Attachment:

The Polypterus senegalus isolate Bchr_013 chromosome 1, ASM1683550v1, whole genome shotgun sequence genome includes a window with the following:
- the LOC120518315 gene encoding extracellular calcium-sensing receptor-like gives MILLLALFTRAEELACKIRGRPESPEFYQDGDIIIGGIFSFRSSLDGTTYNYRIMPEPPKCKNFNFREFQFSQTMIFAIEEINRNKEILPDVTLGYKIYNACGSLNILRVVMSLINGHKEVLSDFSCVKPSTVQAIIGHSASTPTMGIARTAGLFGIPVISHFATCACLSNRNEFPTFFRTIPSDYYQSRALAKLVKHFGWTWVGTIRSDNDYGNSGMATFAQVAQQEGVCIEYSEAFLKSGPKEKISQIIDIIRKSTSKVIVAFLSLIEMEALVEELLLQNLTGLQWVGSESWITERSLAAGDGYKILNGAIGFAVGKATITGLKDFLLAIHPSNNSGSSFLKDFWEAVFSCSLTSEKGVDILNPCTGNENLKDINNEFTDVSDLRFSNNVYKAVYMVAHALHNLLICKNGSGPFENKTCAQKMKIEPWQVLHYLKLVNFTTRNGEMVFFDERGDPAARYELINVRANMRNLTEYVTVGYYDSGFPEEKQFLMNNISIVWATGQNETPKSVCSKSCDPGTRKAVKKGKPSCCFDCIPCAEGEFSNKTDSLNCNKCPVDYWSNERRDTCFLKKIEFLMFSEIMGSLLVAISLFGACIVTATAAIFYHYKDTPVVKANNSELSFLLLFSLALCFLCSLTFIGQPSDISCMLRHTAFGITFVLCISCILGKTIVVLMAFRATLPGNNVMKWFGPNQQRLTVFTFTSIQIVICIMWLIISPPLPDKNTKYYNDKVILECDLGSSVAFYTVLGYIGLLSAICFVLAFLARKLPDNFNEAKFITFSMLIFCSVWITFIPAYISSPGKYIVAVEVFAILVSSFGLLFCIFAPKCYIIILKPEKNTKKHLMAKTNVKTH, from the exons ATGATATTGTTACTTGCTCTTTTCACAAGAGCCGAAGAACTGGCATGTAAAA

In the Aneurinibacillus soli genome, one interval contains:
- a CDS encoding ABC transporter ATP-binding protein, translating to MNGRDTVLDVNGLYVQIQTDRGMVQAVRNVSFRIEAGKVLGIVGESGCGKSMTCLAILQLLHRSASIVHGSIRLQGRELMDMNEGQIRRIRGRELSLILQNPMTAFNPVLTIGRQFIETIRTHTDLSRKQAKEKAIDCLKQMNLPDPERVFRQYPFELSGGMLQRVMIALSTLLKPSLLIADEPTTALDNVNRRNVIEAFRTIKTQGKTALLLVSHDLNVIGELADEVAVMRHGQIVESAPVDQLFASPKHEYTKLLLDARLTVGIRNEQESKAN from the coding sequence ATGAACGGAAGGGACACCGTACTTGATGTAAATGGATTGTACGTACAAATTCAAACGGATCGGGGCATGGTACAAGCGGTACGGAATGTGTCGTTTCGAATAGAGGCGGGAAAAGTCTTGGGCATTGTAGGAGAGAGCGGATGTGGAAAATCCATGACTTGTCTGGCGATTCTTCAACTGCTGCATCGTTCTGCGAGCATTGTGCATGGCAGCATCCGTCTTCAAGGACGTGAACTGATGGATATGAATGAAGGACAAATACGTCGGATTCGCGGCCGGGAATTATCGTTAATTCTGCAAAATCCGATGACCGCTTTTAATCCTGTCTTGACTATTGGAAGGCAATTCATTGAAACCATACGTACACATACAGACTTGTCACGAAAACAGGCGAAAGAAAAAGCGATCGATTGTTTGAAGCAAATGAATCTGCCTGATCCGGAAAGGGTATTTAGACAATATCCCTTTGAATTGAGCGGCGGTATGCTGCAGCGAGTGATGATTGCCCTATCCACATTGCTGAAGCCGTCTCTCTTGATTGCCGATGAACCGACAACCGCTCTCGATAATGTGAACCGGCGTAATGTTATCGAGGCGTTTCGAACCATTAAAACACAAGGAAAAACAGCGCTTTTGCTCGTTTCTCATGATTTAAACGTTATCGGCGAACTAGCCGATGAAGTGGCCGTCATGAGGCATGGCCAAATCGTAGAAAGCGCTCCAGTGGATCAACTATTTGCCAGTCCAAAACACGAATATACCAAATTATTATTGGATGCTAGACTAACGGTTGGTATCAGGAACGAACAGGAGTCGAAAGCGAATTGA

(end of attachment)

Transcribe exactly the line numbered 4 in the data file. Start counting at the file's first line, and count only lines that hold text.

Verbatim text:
- a CDS encoding ABC transporter ATP-binding protein, translating to MNGRDTVLDVNGLYVQIQTDRGMVQAVRNVSFRIEAGKVLGIVGESGCGKSMTCLAILQLLHRSASIVHGSIRLQGRELMDMNEGQIRRIRGRELSLILQNPMTAFNPVLTIGRQFIETIRTHTDLSRKQAKEKAIDCLKQMNLPDPERVFRQYPFELSGGMLQRVMIALSTLLKPSLLIADEPTTALDNVNRRNVIEAFRTIKTQGKTALLLVSHDLNVIGELADEVAVMRHGQIVESAPVDQLFASPKHEYTKLLLDARLTVGIRNEQESKAN from the coding sequence ATGAACGGAAGGGACACCGTACTTGATGTAAATGGATTGTACGTACAAATTCAAACGGATCGGGGCATGGTACAAGCGGTACGGAATGTGTCGTTTCGAATAGAGGCGGGAAAAGTCTTGGGCATTGTAGGAGAGAGCGGATGTGGAAAATCCATGACTTGTCTGGCGATTCTTCAACTGCTGCATCGTTCTGCGAGCATTGTGCATGGCAGCATCCGTCTTCAAGGACGTGAACTGATGGATATGAATGAAGGACAAATACGTCGGATTCGCGGCCGGGAATTATCGTTAATTCTGCAAAATCCGATGACCGCTTTTAATCCTGTCTTGACTATTGGAAGGCAATTCATTGAAACCATACGTACACATACAGACTTGTCACGAAAACAGGCGAAAGAAAAAGCGATCGATTGTTTGAAGCAAATGAATCTGCCTGATCCGGAAAGGGTATTTAGACAATATCCCTTTGAATTGAGCGGCGGTATGCTGCAGCGAGTGATGATTGCCCTATCCACATTGCTGAAGCCGTCTCTCTTGATTGCCGATGAACCGACAACCGCTCTCGATAATGTGAACCGGCGTAATGTTATCGAGGCGTTTCGAACCATTAAAACACAAGGAAAAACAGCGCTTTTGCTCGTTTCTCATGATTTAAACGTTATCGGCGAACTAGCCGATGAAGTGGCCGTCATGAGGCATGGCCAAATCGTAGAAAGCGCTCCAGTGGATCAACTATTTGCCAGTCCAAAACACGAATATACCAAATTATTATTGGATGCTAGACTAACGGTTGGTATCAGGAACGAACAGGAGTCGAAAGCGAATTGA